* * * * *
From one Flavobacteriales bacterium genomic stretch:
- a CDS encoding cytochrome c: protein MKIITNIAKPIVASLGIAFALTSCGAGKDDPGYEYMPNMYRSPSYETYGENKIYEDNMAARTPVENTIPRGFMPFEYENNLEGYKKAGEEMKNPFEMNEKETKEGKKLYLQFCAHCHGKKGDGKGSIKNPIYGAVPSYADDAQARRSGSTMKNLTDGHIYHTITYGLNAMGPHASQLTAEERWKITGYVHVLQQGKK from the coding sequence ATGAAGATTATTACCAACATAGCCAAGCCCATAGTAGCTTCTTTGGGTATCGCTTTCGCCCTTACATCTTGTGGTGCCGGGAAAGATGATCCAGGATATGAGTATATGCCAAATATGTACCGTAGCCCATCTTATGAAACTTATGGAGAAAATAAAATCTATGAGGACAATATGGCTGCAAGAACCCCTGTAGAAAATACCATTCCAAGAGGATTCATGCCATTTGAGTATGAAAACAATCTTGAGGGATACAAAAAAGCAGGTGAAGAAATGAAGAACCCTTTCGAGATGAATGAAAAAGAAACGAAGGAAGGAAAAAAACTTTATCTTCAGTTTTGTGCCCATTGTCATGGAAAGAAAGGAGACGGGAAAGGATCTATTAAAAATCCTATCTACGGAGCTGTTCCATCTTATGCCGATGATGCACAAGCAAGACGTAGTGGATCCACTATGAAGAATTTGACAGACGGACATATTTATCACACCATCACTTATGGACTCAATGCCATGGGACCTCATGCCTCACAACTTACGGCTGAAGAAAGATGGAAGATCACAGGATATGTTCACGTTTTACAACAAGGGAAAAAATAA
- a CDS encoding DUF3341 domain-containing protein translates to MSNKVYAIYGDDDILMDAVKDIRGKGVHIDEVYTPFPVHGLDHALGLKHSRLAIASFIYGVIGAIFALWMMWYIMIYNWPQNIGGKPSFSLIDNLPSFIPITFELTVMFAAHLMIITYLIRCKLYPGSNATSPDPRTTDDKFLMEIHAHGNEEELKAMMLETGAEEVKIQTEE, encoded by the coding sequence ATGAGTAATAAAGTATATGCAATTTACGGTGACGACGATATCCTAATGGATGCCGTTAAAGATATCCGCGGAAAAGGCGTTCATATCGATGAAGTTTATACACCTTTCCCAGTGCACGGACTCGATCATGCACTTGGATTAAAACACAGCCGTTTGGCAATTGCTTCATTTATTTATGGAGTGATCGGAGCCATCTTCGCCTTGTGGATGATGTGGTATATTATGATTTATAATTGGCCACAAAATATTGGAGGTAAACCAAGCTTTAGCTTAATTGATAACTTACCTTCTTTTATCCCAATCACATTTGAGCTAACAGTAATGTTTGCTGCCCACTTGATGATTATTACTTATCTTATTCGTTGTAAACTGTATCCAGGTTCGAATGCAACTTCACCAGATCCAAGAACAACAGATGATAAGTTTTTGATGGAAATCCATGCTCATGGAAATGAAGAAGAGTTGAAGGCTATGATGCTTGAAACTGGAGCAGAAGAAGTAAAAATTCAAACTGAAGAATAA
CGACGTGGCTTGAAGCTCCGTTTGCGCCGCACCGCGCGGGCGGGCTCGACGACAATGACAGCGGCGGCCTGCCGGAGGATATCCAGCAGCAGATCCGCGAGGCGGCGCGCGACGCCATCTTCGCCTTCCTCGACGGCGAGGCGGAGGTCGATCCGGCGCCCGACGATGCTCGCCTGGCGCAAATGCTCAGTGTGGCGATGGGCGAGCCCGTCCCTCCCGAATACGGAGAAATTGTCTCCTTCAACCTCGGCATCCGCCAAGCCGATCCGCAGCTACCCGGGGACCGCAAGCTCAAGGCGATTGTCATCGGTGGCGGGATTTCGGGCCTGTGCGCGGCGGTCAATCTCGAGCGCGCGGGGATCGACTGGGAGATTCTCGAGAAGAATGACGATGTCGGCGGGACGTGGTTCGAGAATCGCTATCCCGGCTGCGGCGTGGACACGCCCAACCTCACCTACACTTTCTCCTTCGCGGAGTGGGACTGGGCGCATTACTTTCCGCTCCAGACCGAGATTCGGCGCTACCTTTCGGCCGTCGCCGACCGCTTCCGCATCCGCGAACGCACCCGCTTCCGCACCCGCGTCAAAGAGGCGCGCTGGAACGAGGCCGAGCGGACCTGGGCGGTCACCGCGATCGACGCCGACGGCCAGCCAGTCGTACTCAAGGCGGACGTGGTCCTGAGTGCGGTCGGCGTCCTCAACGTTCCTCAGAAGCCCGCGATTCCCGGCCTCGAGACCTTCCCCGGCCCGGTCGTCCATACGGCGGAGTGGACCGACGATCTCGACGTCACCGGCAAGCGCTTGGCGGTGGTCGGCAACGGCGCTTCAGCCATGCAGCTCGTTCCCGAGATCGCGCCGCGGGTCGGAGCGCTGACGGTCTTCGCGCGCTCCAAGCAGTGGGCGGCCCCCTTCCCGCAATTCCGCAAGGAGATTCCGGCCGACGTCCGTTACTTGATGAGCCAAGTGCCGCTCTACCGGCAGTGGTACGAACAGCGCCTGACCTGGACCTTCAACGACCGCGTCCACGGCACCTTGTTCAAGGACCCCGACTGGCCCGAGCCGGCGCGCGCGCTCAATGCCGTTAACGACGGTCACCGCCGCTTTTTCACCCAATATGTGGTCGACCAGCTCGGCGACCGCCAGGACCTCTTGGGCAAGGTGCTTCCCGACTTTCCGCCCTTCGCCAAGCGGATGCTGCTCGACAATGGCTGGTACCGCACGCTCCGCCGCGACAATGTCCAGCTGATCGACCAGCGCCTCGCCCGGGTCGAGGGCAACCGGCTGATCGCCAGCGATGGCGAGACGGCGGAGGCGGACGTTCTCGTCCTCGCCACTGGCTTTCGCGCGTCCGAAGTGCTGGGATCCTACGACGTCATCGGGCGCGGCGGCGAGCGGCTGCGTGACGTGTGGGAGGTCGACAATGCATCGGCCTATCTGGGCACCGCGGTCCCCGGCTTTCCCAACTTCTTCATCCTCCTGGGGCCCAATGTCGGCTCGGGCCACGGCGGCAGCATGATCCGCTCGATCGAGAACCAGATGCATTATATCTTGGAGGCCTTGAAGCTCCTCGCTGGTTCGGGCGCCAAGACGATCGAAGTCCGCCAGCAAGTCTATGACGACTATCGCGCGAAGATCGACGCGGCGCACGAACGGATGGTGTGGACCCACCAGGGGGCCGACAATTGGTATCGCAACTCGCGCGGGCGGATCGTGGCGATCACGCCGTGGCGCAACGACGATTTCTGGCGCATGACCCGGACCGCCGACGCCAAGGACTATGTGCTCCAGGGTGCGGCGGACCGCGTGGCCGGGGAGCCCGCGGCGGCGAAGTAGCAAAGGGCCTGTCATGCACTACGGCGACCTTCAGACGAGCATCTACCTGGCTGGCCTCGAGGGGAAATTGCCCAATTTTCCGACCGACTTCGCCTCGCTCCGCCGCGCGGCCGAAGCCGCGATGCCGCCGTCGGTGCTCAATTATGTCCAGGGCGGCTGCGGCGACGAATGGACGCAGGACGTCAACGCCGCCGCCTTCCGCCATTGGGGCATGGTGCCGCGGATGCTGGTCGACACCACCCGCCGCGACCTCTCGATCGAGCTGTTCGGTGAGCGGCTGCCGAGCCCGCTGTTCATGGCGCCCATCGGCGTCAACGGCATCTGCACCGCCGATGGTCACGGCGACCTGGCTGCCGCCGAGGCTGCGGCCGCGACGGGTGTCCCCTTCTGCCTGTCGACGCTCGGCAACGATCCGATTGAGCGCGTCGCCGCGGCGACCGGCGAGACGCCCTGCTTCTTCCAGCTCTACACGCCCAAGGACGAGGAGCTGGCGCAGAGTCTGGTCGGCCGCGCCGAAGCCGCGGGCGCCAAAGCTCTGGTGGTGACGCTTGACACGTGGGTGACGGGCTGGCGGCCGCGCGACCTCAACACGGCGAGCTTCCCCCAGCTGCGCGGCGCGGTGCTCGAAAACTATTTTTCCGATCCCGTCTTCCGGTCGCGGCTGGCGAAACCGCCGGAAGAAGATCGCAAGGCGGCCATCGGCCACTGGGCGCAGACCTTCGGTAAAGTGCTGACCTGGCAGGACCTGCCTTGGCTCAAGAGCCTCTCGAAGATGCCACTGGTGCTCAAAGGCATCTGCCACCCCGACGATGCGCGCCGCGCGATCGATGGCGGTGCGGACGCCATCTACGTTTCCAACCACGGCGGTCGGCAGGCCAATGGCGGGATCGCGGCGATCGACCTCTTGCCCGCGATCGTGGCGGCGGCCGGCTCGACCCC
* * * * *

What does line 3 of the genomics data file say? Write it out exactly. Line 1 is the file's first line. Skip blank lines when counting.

- a CDS encoding DUF3341 domain-containing protein translates to MSNKVYAIYGDDDILMDAVKDIRGKGVHIDEVYTPFPVHGLDHALGLKHSRLAIASFIYGVIGAIFALWMMWYIMIYNWPQNIGGKPSFSLIDNLPSFIPITFELTVMFAAHLMIITYLIRCKLYPGSNATSPDPRTTDDKFLMEIHAHGNEEELKAMMLETGAEEVKIQTEE, encoded by the coding sequence ATGAGTAATAAAGTATATGCAATTTACGGTGACGACGATATCCTAATGGATGCCGTTAAAGATATCCGCGGAAAAGGCGTTCATATCGATGAAGTTTATACACCTTTCCCAGTGCACGGACTCGATCATGCACTTGGATTAAAACACAGCCGTTTGGCAATTGCTTCATTTATTTATGGAGTGATCGGAGCCATCTTCGCCTTGTGGATGATGTGGTATATTATGATTTATAATTGGCCACAAAATATTGGAGGTAAACCAAGCTTTAGCTTAATTGATAACTTACCTTCTTTTATCCCAATCACATTTGAGCTAACAGTAATGTTTGCTGCCCACTTGATGATTATTACTTATCTTATTCGTTGTAAACTGTATCCAGGTTCGAATGCAACTTCACCAGATCCAAGAACAACAGATGATAAGTTTTTGATGGAAATCCATGCTCATGGAAATGAAGAAGAGTTGAAGGCTATGATGCTTGAAACTGGAGCAGAAGAAGTAAAAATTCAAACTGAAGAATAA